Corus Bank, National Association, Chicago, Illinois, was closed today by the Office of the Comptroller of the Currency, which appointed the Federal Deposit Insurance Corporation (FDIC) as receiver. To protect the depositors, the FDIC entered into a purchase and assumption agreement with MB Financial Bank, National Association, Chicago, Illinois, to assume all of the deposits of Corus Bank, N.A.
The eleven branches of Corus Bank will reopen on their next normally scheduled business day as branches of MB Financial Bank. Depositors of Corus Bank will automatically become depositors of MB Financial Bank. Deposits will continue to be insured by the FDIC, so there is no need for customers to change their banking relationship to retain their deposit insurance coverage. Customers should continue to use their existing branches until MB Financial Bank can fully integrate the deposit records of Corus Bank.
This evening and over the weekend, depositors of Corus Bank can access their money by writing checks or using ATM or debit cards. Checks drawn on the bank will continue to be processed. Loan customers should continue to make their payments as usual.
As of June 30, 2009, Corus Bank had total assets of $7 billion and total deposits of approximately $7 billion. MB Financial Bank will pay the FDIC a premium of 0.2 percent to assume all of the deposits of Corus Bank. In addition to assuming all of the deposits of the failed bank, MB Financial Bank agreed to purchase approximately $3 billion of the assets, comprised mainly of cash and marketable securities. The FDIC will retain the remaining assets for later disposition. The FDIC plans to sell substantially all of the remaining assets of Corus Bank in the next 30 days in a private placement transaction.
Customers who have questions about today's transaction can call the FDIC toll-free at 1-800-823-5017. The phone number will be operational this evening until 9:00 p.m., Central Daylight Time (CDT); on Saturday from 9:00 a.m. to 6:00 p.m., CDT; on Sunday from noon to 6:00 p.m., CDT; and thereafter from 8:00 a.m. to 8:00 p.m., CDT. Interested parties can also visit the FDIC's Web site at http://www.fdic.gov/bank/individual/failed/corus.html.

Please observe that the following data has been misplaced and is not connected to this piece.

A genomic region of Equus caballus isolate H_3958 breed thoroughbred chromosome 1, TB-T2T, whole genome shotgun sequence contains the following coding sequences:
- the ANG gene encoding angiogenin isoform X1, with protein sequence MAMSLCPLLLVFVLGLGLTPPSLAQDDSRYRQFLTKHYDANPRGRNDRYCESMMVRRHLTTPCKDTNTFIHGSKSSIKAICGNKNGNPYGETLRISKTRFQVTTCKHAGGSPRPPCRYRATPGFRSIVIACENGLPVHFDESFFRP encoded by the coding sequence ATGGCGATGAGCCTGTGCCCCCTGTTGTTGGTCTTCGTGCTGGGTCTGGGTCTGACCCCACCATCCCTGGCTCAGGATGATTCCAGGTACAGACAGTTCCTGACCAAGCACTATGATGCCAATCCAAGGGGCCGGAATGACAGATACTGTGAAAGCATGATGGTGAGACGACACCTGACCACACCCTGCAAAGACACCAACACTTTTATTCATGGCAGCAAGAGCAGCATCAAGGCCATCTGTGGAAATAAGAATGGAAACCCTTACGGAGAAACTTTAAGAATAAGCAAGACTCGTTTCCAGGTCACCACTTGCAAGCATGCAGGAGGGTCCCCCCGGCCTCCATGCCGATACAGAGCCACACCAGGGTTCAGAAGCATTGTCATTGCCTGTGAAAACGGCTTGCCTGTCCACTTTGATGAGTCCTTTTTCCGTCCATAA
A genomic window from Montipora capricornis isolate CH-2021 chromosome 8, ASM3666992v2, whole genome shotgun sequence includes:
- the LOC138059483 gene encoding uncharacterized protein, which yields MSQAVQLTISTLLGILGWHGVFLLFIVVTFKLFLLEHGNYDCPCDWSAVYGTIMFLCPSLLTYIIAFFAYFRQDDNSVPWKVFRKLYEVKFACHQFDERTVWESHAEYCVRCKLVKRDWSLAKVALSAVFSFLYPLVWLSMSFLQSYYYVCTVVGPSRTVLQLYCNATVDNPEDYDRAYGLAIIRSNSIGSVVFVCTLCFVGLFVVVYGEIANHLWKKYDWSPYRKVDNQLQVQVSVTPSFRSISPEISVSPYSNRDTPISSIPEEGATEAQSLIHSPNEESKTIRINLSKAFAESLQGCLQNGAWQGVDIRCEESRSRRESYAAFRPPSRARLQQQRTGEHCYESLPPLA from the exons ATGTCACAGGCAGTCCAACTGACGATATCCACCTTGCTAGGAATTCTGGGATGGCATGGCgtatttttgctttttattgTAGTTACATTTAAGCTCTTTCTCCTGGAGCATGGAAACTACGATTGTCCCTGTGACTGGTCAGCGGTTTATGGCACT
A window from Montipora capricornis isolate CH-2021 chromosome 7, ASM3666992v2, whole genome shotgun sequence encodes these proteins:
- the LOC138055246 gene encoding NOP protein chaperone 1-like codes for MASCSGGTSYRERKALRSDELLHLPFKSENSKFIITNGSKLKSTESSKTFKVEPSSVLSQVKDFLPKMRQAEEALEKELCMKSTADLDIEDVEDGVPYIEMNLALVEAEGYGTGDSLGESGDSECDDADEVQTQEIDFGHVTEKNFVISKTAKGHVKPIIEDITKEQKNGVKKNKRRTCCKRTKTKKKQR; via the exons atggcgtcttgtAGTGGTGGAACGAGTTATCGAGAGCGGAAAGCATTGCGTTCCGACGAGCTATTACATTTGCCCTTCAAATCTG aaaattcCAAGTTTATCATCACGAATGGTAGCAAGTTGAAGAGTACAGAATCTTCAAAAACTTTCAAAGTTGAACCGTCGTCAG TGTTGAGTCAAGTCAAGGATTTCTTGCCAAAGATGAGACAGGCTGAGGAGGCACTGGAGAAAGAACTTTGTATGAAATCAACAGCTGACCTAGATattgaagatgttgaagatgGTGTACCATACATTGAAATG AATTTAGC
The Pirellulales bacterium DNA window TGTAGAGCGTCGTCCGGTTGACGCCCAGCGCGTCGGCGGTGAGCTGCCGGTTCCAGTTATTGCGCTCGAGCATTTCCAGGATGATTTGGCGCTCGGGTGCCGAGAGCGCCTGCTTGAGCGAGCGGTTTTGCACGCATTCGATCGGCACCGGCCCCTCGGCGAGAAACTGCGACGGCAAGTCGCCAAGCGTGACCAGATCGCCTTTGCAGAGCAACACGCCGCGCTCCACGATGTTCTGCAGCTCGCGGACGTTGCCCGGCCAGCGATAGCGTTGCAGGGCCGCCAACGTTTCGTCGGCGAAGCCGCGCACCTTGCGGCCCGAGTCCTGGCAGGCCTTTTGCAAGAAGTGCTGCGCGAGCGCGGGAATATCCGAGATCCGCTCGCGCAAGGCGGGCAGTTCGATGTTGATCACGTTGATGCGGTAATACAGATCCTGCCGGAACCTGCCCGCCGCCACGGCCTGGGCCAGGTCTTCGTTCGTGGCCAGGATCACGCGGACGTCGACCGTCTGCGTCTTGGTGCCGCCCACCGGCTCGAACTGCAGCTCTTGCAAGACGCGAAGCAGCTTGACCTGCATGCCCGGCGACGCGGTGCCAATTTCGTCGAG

The FDIC estimates that the cost to the Deposit Insurance Fund (DIF) will be $1.7 billion. MB Financial Bank's acquisition of all the deposits was the "least costly" resolution for the FDIC's DIF compared to alternatives. Corus Bank is the 90th FDIC-insured institution to fail in the nation this year, and the sixteenth in Illinois. The last FDIC-insured institution closed in the state was Platinum Community Bank, Rolling Meadows, on September 4, 2009.
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Congress created the Federal Deposit Insurance Corporation in 1933 to restore public confidence in the nation's banking system. The FDIC insures deposits at the nation's 8,195 banks and savings associations and it promotes the safety and soundness of these institutions by identifying, monitoring and addressing risks to which they are exposed. The FDIC receives no federal tax dollars – insured financial institutions fund its operations.
FDIC press releases and other information are available on the Internet at www.fdic.gov, by subscription electronically (go to www.fdic.gov/about/subscriptions/index.html) and may also be obtained through the FDIC's Public Information Center (877-275-3342 or 703-562-2200). PR-168-2009